12

Fed. R. Evid. 404(b) [Effective until Dec. 1, 1991]. This court has construed Rule 404(b) as an "inclusive rule" rather than a rule of exclusion. United States v. Masters, 622 F.2d 83, 85 (4th Cir. 1980); United States v. Watford, 894 F.2d 665, 671 (4th Cir. 1990). The effect of the second sentence of 404(b) is to permit the admission of "other acts" evidence where it helps furnish the context and explanation of the crime or crimes charged. Masters, 622 F.2d at 86. In determining the admissibility of "other acts" evidence, "the district court must balance its probative value, defined as its relevance, necessity, and reliability, against the prejudice to the defendant of admitting the evidence." United States v. Hadaway, 681 F.2d 214, 217 (4th Cir. 1982). "[W]hether the probative relevance of such evidence outweighed any unfair prejudice that might result from its admission is a question the resolution of which is committed to the discretion of the district judge. The exercise of such discretion'will be reversed only if the discretion is abused.' " United States v. Ramey, 791 F.2d 317, 323 (4th Cir. 1986), quoting Hadaway, 681 F.2d at 217. Viewing the challenged evidence in the light of this precedent, we cannot find that the trial court abused its discretion in admitting the evidence or that Weston suffered undue prejudice by its admission.

13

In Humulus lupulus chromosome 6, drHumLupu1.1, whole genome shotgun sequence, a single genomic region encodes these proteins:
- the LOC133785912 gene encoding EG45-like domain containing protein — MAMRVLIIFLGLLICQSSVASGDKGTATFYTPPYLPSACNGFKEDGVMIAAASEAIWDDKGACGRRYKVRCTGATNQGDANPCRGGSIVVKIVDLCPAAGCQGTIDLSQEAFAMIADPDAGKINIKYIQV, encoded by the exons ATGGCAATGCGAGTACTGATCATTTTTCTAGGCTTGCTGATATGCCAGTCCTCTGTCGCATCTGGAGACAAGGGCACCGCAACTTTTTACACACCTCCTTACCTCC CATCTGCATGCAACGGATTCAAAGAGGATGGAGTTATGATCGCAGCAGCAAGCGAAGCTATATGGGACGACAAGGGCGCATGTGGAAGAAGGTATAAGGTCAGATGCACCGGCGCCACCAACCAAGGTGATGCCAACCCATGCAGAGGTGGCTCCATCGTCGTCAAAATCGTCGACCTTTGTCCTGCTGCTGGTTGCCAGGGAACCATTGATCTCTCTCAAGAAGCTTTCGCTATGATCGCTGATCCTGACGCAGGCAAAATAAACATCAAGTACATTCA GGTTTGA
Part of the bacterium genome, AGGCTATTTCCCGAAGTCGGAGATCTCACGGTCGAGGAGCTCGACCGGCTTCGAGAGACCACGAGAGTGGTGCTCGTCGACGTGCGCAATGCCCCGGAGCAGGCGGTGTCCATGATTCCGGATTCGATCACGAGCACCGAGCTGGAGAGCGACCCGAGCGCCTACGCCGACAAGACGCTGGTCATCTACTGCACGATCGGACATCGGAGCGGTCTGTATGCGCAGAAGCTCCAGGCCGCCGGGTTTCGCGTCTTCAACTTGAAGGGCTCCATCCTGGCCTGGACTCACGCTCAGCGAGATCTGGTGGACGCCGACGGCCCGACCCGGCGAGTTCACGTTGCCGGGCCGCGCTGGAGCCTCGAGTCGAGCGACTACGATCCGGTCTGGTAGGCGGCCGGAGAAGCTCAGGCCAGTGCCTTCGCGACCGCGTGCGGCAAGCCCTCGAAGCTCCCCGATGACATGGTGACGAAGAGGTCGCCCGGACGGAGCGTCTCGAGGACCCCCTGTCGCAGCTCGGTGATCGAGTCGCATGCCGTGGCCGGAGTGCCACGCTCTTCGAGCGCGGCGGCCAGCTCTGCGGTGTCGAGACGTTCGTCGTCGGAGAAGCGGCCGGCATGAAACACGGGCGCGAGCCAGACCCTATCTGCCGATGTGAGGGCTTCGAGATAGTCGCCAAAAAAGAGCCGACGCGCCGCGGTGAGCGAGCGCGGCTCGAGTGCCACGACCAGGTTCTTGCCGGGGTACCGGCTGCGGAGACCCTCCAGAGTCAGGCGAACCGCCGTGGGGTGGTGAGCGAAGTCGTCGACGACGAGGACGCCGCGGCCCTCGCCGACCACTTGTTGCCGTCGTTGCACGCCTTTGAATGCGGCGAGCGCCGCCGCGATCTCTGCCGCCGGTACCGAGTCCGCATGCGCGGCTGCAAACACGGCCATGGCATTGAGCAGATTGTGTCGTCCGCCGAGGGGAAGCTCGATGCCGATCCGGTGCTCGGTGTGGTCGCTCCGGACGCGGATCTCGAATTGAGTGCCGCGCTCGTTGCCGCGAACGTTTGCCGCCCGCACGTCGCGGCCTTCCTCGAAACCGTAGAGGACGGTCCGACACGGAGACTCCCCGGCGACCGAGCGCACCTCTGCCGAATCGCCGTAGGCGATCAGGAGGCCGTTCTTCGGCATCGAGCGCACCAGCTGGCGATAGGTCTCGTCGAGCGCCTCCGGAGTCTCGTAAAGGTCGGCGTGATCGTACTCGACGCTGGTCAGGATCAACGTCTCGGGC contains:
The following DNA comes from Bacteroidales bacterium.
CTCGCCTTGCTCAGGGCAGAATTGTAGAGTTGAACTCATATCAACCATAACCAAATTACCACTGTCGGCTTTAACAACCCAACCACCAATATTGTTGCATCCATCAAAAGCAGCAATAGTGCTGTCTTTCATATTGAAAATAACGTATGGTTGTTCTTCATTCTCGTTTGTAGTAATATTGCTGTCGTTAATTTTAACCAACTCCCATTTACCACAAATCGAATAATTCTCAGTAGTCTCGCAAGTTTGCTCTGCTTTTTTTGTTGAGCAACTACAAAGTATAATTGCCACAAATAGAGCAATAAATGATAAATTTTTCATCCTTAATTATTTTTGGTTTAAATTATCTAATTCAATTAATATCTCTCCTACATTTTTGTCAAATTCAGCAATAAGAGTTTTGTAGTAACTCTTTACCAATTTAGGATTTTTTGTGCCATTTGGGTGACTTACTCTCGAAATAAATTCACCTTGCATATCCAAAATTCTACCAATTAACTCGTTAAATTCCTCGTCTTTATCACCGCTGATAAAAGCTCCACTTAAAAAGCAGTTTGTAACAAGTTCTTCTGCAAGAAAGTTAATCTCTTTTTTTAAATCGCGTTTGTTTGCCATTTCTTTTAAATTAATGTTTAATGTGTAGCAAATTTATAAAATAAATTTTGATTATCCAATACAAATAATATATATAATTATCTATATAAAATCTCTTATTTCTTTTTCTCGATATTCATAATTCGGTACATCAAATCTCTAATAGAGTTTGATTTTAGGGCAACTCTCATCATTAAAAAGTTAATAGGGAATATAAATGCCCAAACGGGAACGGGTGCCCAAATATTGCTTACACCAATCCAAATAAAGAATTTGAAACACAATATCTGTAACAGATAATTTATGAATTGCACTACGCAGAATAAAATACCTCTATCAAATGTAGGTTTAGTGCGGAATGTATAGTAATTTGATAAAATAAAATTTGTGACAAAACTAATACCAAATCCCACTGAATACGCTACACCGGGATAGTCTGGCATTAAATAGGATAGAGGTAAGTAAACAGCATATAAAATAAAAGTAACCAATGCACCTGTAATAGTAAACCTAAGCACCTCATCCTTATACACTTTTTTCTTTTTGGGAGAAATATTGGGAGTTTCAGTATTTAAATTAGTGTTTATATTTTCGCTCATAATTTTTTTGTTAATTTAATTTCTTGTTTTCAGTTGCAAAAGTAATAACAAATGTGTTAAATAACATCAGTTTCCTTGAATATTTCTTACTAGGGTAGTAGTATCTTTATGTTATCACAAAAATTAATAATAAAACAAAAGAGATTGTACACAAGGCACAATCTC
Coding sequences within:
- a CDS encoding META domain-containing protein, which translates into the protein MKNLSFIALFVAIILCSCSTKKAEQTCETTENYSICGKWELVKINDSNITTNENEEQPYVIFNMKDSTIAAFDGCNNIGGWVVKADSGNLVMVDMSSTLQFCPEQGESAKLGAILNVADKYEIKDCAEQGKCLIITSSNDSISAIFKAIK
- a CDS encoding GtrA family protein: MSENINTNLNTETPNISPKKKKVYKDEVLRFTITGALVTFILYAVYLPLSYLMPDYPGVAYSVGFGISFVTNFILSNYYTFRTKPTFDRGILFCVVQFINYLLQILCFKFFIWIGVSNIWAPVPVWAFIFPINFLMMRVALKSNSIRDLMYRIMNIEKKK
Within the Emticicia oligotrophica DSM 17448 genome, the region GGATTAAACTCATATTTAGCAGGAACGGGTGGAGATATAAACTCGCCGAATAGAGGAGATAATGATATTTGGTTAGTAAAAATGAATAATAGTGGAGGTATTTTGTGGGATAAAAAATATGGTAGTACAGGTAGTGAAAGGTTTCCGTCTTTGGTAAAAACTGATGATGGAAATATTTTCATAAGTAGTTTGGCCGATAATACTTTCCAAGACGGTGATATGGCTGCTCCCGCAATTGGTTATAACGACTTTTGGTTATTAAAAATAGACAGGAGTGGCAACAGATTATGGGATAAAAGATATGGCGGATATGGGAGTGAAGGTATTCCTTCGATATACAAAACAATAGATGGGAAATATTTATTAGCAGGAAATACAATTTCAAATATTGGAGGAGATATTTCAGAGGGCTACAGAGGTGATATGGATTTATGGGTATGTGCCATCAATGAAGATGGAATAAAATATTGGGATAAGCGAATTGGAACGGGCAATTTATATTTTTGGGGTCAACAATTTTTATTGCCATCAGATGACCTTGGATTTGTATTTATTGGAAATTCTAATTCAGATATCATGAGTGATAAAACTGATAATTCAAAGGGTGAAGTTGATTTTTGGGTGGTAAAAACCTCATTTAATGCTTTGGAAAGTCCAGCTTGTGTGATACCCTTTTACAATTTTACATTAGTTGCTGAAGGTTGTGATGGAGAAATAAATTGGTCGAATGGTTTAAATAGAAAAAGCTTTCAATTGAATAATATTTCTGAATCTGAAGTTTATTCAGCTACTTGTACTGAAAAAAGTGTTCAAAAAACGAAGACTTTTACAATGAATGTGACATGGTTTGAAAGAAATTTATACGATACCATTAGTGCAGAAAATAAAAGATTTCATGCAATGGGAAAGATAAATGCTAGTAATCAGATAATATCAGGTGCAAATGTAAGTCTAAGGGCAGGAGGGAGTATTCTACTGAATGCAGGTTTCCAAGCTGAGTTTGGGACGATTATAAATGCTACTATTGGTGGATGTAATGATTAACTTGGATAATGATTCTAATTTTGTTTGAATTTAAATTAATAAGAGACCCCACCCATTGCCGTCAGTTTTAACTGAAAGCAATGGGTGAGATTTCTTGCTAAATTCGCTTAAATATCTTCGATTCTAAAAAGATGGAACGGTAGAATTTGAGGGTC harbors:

Much of the challenged evidence concerns the operation of the Westons' Amway business, their solicitation of others who had business with the Academy to purchase Amway products, the records kept by the Westons of the purchases, and the possibility that Weston's customers received, or thought they received, favorable treatment as a result of their purchases of Amway products. Such evidence, properly viewed, may not actually be "other acts" evidence at all within the meaning of 404(b) but direct evidence of the conspiracy alleged in Count One of the indictment. See 1 John William Strong, et al., McCormick on Evidence § 190 at 800 n.17 (4th ed. 1992); see also United States v. Angelilli, 660 F.2d 23, 39 (2d Cir. 1981). However, even if the 404(b) standard applies, admission of this evidence was no abuse, because the evidence was relevant, necessary, and reliable. Weston's defense, in part, was that he had not improperly solicited Dunton to purchase Amway products and that his dealings with Weston were entirely legitimate. Evidence that he had made use of his Amway distributorship to generate gratuities from others having business with the Academy was thus relevant to proof of motive, intent, and knowledge. The evidence was also quite reliable, being corroborated in many cases and supported by documentation. Whatever prejudicial effect it might have had was limited by the trial court's correct instruction to the jury that it "must not consider this evidence of the similar act as a substitute for proof that the defendant committed the crime charged" and that the evidence bore only on the question whether "the defendant acted knowingly and intentionally and not because of some mistake, accident, or other innocent reasons." This court has repeatedly approved the admission of such evidence with a proper instruction. The trial court's decision to admit such evidence with a proper instruction will be disturbed only where the trial court acted "arbitrarily or irrationally." United States v. Masters, 622 F.2d 83, 88 (4th Cir. 1980).